Hoe took out her first loan with MAXIMA in December 2007. She had never been able to access financial services of any kind before and was very scared to borrow money from a financial institution. For years Hoe had purchased used clothes from her neighbors and resold them from her home, a very small business which brought in limited income for her family. She managed to bring in only 10,000 Cambodian Riel (approximately $2.50 USD) each day. Her children were never able to go to school, as the family could not afford school fees or the opportunity costs associated with their children not working to support the family.

Hoe decided she wanted to supplement her modest income with an additional business. She applied for a loan with MAXIMA to purchase a fishing net and boat so she and her children could catch fish to sell to their neighbors. Several months later, Hoe's fishing business was bringing in 20,000-30,000 Riel (around $5.00-7.50 USD) each day. When coupled with the clothing business Hoe continued to run, this substantially increased Hoe's income and subsequently improved the family's standard of living.

Unfortunately, none of Hoe's children were able to complete their educations and do not expect to return to school in the future. However, because of her hard work and entrepreneurialism, Hoe believes that she will be able to successfully establish her fishing work so her children can continue this line of work in the future and enjoy the security of running such a successful business. Her loan from MAXIMA thus not only positively impacted her life, but has provided a profitable and sustainable opportunity for her children's as well.

Sokunthea Saum

Sokunthea lives in the rural district of Pon-Nheu Leu, approximately twenty kilometers from Phnom Penh, with her husband and two young sons. Sokunthea is a schoolteacher and her husband Nheb Sao works as a motorbike taxi driver. Motorbikes are the most common form of transportation among most Cambodians and motorbike taxi drivers attach large carts to the back of their bikes so they can work to transport large groups of people between places.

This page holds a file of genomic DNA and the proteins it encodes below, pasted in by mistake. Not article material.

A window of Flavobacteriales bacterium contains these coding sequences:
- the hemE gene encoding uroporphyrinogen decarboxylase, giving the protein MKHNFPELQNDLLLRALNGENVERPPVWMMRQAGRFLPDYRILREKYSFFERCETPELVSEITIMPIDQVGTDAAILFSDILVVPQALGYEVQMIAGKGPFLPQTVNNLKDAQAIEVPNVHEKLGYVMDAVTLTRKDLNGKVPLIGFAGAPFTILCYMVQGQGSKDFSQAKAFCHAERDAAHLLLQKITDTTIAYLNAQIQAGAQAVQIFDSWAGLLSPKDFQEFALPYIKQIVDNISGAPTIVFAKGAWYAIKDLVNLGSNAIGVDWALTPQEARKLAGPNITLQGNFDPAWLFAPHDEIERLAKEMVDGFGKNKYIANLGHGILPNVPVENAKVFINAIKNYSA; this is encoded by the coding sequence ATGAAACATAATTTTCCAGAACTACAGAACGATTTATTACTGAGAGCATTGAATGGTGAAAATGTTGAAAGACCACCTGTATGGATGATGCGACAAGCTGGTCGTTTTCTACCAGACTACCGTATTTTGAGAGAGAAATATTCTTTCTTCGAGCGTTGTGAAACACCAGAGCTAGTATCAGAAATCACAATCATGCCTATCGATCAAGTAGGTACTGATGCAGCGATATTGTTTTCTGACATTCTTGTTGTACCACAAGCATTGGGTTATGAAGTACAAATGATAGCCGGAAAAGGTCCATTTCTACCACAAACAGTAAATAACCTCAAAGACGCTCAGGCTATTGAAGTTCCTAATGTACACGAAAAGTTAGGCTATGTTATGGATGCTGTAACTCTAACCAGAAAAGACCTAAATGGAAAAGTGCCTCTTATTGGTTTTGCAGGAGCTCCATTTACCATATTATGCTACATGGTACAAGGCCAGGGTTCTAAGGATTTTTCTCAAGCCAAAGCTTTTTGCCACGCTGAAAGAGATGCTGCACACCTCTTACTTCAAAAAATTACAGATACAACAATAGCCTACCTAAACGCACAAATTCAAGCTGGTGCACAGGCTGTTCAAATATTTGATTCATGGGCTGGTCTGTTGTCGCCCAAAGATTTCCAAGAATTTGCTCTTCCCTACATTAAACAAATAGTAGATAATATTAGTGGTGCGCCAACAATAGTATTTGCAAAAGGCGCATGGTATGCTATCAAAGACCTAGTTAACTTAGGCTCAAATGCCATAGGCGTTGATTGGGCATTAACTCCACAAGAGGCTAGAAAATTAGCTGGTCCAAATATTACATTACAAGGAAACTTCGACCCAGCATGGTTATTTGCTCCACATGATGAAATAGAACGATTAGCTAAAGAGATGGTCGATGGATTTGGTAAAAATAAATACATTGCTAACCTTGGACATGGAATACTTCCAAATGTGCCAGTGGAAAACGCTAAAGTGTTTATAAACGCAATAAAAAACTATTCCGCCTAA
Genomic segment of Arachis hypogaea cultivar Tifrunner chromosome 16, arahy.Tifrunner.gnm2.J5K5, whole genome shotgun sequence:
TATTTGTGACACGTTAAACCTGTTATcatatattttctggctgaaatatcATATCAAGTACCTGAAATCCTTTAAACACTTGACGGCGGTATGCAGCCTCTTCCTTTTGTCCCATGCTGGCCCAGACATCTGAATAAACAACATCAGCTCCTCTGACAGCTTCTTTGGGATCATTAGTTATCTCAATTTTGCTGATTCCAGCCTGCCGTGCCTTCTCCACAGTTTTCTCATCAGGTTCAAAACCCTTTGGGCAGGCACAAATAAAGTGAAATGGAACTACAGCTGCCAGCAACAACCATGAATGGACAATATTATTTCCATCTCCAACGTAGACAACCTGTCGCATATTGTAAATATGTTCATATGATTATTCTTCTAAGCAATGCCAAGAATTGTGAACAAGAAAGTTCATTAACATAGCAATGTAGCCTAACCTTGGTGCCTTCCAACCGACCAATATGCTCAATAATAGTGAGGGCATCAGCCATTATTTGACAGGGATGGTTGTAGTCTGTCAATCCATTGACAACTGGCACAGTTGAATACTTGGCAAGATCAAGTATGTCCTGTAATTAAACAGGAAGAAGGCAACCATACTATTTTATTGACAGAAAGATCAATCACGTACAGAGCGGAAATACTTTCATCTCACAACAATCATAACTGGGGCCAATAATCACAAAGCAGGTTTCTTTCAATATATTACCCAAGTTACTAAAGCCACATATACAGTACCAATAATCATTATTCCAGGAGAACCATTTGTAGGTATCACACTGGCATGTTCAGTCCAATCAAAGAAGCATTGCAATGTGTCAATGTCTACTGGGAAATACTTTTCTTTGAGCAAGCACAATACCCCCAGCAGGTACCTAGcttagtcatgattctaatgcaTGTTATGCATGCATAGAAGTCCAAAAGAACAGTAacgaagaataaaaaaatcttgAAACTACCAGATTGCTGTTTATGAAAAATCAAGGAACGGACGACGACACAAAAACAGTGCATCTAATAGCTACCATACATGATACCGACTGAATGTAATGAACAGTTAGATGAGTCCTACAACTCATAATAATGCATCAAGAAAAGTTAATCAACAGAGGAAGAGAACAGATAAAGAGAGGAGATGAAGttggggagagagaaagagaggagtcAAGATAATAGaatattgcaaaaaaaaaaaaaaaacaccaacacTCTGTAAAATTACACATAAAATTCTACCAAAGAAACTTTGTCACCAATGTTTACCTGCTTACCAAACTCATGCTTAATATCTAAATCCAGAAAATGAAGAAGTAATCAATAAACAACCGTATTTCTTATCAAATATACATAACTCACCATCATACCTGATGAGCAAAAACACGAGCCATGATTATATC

Sokunthea and Nheb's respective salaries are modest, but provided the family with enough income to afford necessary expenses. Suddenly though, Nheb's motorbike broke down and the family had to forgo his daily salary of 40,000 Riel (approximately $10 USD). Unable to live solely on Sokunthea's salary alone, but unable to afford to fix the motorbike themselves, Sokunthea knew the couple had to do something.

In most situations as these many would be forced to turn to private moneylenders to finance such expenses. However, these banks and lenders often charge exorbitant interest rates, making the loan unaffordable for and inaccessible to most people. Then, the couple heard about MAXIMA, whose low interest rate and unique client-oriented service philosophy makes it easy for poor, rural families to access financial services. Sokunthea and her husband applied for and received a loan of $1000 to purchase a new motorbike and restore Nheb's business as usual.

The couple's investment was successful. Nheb was able to resume his motor taxi service and provide the family with much-needed income to cover daily expenses and other necessary costs. They have since been able to pay off their loan on time as scheduled, with no difficulties. Sokunthea explains that they both plan to continue in their respective jobs, working hard so that they can send their sons to school and eventually to pursue university educations. Both want to follow in their mother's footsteps and become teachers.